Aired 23 April 2011
Doctor Who wastes no time in setting major events in motion in ‘The Impossible Astronaut.’ Despite weeks of teases that one of the main characters was going to die in the season opener, it’s unlikely that the Doctor himself made it to the top of many prediction lists. And while there will undoubtedly be some clever plot devices and actions that allow these events to change in the 200 years before they occur in the Doctor’s personal timeline, it’s still a shocking sequence to be hold especially since, as it stands, the speed with which he dies does not allow for regeneration.
‘The Impossible Astronaut’ is an ambitious episode with ambitious scope, filmed on location in the US and offering sense of worldwide peril rather than a more isolated threat as usual. While there are many threads already being weaved into events, it’s the Silence mentioned so frequently in the previous run of episodes that offers the most satisfying connection. Finally the Silence is revealed, a visually sinister race that has the unnerving ability to be completely forgotten when not being looked at directly. The scenes featuring this new race, even as they stand in the White House itself, are easily some of the most disturbing while making viewers wonder just what they have accomplished in the past that remains completely unknown or forgotten as well as what their plans are going forward.
Yet despite the introduction of this new foe, the story itself if a fantastic one as well. Featuring a role reversal of sorts through invitations and time travel, it turns out that for once the companions are more knowledgeable of future events than the Doctor is. This actually brings out a more serious side of the Eleventh Doctor than usually seen, and surely this is a thread that will continue to be explored throughout the series as his apparent death draws nearer.
The introduction of Canton Everett Delaware III works extremely well, at first introduced as a seemingly random man. And while his presence doesn’t add much to the strange appearance of the astronaut from the water, the shooting of the Doctor, or the burning of his body, it does show that he is a man of some importance to be invited to this event. Ultimately as events shift to Washington, D.C., it’s a younger version of Canton played extremely well by Mark Sheppard, that persuades President Nixon to trust the Doctor and his companions and tags along for the ensuing adventure; it’s clear that bigger events are in store for everyone in the concluding installment.
Nixon himself is fantastically portrayed by Stuart Milligan and becomes quite integral to the story rather than just being a cameo from a famous historical character. He has been receiving calls in the Oval Office from a young girl who’s scared of the spaceman, and his recordings keep a lasting record of the calls. Even when the Doctor finally manages to track the source of the calls down, though, it only raises more questions. Surely the spaceman ties into the astronaut, but just who is she?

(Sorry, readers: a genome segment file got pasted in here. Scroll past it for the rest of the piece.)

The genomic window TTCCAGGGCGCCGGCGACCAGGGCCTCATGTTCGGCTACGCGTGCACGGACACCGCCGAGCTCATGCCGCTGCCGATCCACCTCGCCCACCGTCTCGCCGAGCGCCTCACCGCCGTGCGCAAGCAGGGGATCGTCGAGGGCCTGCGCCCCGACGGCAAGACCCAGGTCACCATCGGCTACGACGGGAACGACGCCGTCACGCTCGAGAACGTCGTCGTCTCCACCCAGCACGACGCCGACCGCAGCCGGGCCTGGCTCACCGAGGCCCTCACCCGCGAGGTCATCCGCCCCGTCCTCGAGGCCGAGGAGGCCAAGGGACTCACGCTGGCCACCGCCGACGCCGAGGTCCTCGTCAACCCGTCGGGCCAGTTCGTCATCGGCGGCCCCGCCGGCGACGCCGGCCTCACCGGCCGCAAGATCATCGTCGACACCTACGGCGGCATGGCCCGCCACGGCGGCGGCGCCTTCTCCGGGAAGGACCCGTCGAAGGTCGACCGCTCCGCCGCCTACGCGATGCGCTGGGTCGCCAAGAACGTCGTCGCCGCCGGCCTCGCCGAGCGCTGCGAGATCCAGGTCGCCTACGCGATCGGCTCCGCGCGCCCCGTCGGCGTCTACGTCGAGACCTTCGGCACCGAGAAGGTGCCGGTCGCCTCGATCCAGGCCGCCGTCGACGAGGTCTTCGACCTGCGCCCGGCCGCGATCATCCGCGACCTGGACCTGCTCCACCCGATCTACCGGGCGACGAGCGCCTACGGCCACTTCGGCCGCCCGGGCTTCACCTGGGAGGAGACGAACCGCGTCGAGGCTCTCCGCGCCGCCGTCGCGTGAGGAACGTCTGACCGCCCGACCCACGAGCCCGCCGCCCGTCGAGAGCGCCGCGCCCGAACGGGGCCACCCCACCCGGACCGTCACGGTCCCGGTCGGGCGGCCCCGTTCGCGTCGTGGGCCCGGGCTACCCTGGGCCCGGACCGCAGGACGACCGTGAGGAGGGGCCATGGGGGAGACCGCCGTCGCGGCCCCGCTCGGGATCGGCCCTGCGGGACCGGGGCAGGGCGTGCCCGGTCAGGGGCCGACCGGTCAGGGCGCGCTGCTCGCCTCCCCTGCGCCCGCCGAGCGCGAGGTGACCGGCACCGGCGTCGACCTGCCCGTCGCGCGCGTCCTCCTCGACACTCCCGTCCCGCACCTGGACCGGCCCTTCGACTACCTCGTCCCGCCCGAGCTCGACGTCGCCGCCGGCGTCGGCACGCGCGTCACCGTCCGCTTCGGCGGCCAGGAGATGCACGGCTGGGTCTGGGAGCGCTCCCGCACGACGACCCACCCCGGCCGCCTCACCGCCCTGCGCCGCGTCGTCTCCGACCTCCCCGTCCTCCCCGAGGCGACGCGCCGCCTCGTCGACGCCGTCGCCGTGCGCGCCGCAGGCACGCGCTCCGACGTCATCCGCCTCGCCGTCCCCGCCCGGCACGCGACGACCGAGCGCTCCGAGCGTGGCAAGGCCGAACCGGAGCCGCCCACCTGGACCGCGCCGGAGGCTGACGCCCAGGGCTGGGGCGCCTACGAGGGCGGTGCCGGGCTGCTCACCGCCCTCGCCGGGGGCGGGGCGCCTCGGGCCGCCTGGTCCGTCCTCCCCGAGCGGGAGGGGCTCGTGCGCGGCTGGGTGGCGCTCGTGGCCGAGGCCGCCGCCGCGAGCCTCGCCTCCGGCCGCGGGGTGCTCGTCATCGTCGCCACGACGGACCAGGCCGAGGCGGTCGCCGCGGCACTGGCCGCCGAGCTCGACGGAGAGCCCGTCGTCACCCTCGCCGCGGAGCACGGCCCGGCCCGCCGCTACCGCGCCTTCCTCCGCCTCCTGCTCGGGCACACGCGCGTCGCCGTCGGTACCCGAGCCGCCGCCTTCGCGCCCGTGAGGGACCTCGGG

Truly, everyone is on fine form here, though special note must be given to Arthur Darvill who continues to deliver strong performances as Rory continues to step more out of the background without becoming the typical heroic lead. Likewise, Alex Kingston as River Song makes another brilliant return, clearly housing more knowledge about the Doctor’s future than she’s letting on. Usually this secrecy would be the biggest lingering plot point, but Amy steals that thunder with the revelation that she is pregnant. Whether or not the young girl ties into the pregnancy or not, this revelation is one that will undoubtedly have big ramifications going forward.
All in all, then, ‘The Impossible Astronaut’ is a superb series opener and return to screens for Doctor Who. All of the main characters are back together and giving typically strong performances alongside equally strong guest characters, shocking revelations abound while setting up many threads to explore in future episodes, the scope and ambition comes together flawlessly, and the introduction of the Silence as a chillingly menacing new foe is perfect. This is not only a great episode of Doctor Who but a great hour of television in general, and the concluding ‘Day of the Moon’ and the rest of the series has a tough task in following this.